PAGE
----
First Timers, Part Two: We have a category at the St. Louis Circle Awards for New Plays. This year we’ve had a bunch of new ones presented on local stages. The Rep, in their new play festival, had presented one that made it to the Studio Theatre and made quite a showing- Rebecca Gilman’s “Soups, Stews and Casseroles.” Our favorite local actor/playwright, Stephen Peirick, was represented at Stray Dog with his workshop presentation of “Four Sugars.” HotCity closes their ten year run (more about that later) with Lia Romeo’s “Reality” and Mustard Seed brought us Jennifer Blackmer’s “Human Terrain.” Slightly Askew Theatre Ensemble gave us a powerful look at “Mary Shelley’s Monster Show” and, with mother nature helping in the special effects department, the story of Frankenstein’s creator had some added thunder and lightning intruding on the Chapel’s production on opening night. These and many more first-timers graced our local stages including this year’s “LaBute Festival” (again that summer of no-show Steve left me out in the cold during the hot July one-acts) and the delightful presentations at Joan Lipkin’s “Briefs” productions. And, of course there’s…

"Death Of A Salesman" at Insight Theatre Company.

“Death Of A Salesman” at Insight Theatre Company.

The 24-Hour Play Festival: Ryan Foizey and Todd Schaefer started this intriguing concept last year as a fund raiser for their two companies. Playwrights are chosen, given a genre, number and gender of the cast and a line that must be incorporated into their play (limited to no longer than a 20 minute script). They have a week to write then meet with the chosen actors and directors whose names are all drawn from a hat and assigned their play. They then have 24 hours to rehearse, learn their lines and blocking and put the production on stage. It’s one of the most exhilarating and creative nights in local theatre. This year I was honored to be one of the judges for both the Spring and Winter editions. Max Foizey, Scott Miller and- for the winter session- Alan Knoll joined me as judges. Watch out for the Summer edition in 2015 and don’t miss this exciting evening of “almost improv.”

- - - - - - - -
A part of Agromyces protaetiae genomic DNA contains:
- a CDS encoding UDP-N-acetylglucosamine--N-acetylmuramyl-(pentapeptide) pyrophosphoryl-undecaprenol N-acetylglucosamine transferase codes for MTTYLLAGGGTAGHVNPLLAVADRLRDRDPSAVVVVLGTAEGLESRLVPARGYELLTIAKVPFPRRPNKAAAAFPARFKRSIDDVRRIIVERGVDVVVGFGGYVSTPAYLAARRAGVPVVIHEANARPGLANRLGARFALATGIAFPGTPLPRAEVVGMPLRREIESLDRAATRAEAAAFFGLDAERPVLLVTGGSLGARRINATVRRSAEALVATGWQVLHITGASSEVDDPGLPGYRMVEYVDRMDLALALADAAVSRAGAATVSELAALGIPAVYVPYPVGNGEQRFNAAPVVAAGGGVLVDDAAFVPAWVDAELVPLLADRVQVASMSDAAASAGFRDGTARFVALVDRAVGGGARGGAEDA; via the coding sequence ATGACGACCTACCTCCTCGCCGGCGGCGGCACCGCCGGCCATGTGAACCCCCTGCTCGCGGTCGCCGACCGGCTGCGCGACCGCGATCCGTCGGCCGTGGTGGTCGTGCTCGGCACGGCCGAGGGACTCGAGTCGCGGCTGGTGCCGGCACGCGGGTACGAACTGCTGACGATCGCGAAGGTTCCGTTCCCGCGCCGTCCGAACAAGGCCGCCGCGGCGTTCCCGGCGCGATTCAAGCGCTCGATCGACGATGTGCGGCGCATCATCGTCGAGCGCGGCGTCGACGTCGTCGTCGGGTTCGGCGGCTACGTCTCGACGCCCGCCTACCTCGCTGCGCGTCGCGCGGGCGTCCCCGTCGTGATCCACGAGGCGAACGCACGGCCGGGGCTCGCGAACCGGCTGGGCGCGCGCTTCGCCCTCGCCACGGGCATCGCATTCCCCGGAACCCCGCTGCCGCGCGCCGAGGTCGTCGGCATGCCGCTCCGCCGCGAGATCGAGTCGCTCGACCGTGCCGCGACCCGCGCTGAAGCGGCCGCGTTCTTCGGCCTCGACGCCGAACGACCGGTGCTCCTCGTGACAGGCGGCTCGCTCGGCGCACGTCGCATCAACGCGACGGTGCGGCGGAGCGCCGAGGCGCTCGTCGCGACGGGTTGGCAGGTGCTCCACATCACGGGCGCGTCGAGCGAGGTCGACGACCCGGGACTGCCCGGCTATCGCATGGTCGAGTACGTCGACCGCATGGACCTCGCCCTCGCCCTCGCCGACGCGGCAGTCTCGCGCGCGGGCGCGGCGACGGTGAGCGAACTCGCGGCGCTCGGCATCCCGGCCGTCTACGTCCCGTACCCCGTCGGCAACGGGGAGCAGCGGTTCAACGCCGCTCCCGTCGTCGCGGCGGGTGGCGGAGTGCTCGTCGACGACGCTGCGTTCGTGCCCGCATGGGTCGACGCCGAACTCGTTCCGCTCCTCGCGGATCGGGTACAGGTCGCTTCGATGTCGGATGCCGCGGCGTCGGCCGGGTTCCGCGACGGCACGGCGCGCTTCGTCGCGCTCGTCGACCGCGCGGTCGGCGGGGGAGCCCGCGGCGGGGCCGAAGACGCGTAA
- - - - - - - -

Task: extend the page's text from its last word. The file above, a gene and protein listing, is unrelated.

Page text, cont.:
poster-henry-iv-v-web“And Every One Was An ‘Enery”: Who doesn’t burst into joyous song when they hear the Herman’s Hermits hit from the 60’s (actually a British music hall staple from 1910), “I’m Henery the Eighth I am?” This season, the St. Louis Shakespeare Festival in Forest Park took on two other Henry’s- Shakespeare’s “Henry IV” and “Henry V.” A delicious two night immersion into these epic dramas brought this popular summer series to new heights. Now we have “Cleopatra” to look forward to. Unfortunately, there’s no Herman’s Hermit song that comes close to accompany that one.

Trailer Trash: This year we had two versions of the vulgar, rude but highly entertaining “Great American Trailer Park Musical.” After Stray Dog presented the original a couple of years ago, Dramatic License took it on this season. We got to relive the Jerry Springer-like lives of Pickles, Linoleum, Betty and the rest of the gang once again. But then Stray Dog led us on another “merry” chase through Armadillo Acres as they presented “The Great American Trailer Park Christmas Musical.” Just as wild, wacky and totally unwholesome as the original, it makes you wonder what would happen if Henry Higgins arrived in Florida and attempted to make them all princess for a day.